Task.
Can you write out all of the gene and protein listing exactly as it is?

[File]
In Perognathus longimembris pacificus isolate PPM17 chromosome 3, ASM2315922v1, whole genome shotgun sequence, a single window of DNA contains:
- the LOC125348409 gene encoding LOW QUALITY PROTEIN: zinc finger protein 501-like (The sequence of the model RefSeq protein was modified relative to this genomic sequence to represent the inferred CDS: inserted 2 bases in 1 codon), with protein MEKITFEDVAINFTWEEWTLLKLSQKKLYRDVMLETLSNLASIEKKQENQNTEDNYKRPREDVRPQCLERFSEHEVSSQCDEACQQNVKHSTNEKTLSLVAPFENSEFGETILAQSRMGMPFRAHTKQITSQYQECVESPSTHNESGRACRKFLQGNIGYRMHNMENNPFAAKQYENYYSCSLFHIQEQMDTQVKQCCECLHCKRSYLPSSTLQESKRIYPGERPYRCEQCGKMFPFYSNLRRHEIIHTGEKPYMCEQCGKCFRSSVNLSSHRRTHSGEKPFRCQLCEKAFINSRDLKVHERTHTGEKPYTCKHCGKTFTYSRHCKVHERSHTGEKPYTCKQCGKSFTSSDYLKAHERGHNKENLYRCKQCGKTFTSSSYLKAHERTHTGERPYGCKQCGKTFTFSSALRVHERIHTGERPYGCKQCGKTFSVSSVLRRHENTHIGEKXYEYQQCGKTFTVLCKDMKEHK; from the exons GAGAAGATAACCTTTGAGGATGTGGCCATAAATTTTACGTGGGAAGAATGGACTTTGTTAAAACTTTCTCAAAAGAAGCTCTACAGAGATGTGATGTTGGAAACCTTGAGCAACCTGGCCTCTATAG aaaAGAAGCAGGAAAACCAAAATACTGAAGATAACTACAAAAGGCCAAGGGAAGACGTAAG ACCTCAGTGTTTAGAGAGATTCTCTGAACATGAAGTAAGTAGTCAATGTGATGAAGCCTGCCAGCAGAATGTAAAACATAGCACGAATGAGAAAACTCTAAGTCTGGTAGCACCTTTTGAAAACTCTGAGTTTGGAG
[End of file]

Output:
In Perognathus longimembris pacificus isolate PPM17 chromosome 3, ASM2315922v1, whole genome shotgun sequence, a single window of DNA contains:
- the LOC125348409 gene encoding LOW QUALITY PROTEIN: zinc finger protein 501-like (The sequence of the model RefSeq protein was modified relative to this genomic sequence to represent the inferred CDS: inserted 2 bases in 1 codon), with protein MEKITFEDVAINFTWEEWTLLKLSQKKLYRDVMLETLSNLASIEKKQENQNTEDNYKRPREDVRPQCLERFSEHEVSSQCDEACQQNVKHSTNEKTLSLVAPFENSEFGETILAQSRMGMPFRAHTKQITSQYQECVESPSTHNESGRACRKFLQGNIGYRMHNMENNPFAAKQYENYYSCSLFHIQEQMDTQVKQCCECLHCKRSYLPSSTLQESKRIYPGERPYRCEQCGKMFPFYSNLRRHEIIHTGEKPYMCEQCGKCFRSSVNLSSHRRTHSGEKPFRCQLCEKAFINSRDLKVHERTHTGEKPYTCKHCGKTFTYSRHCKVHERSHTGEKPYTCKQCGKSFTSSDYLKAHERGHNKENLYRCKQCGKTFTSSSYLKAHERTHTGERPYGCKQCGKTFTFSSALRVHERIHTGERPYGCKQCGKTFSVSSVLRRHENTHIGEKXYEYQQCGKTFTVLCKDMKEHK; from the exons GAGAAGATAACCTTTGAGGATGTGGCCATAAATTTTACGTGGGAAGAATGGACTTTGTTAAAACTTTCTCAAAAGAAGCTCTACAGAGATGTGATGTTGGAAACCTTGAGCAACCTGGCCTCTATAG aaaAGAAGCAGGAAAACCAAAATACTGAAGATAACTACAAAAGGCCAAGGGAAGACGTAAG ACCTCAGTGTTTAGAGAGATTCTCTGAACATGAAGTAAGTAGTCAATGTGATGAAGCCTGCCAGCAGAATGTAAAACATAGCACGAATGAGAAAACTCTAAGTCTGGTAGCACCTTTTGAAAACTCTGAGTTTGGAG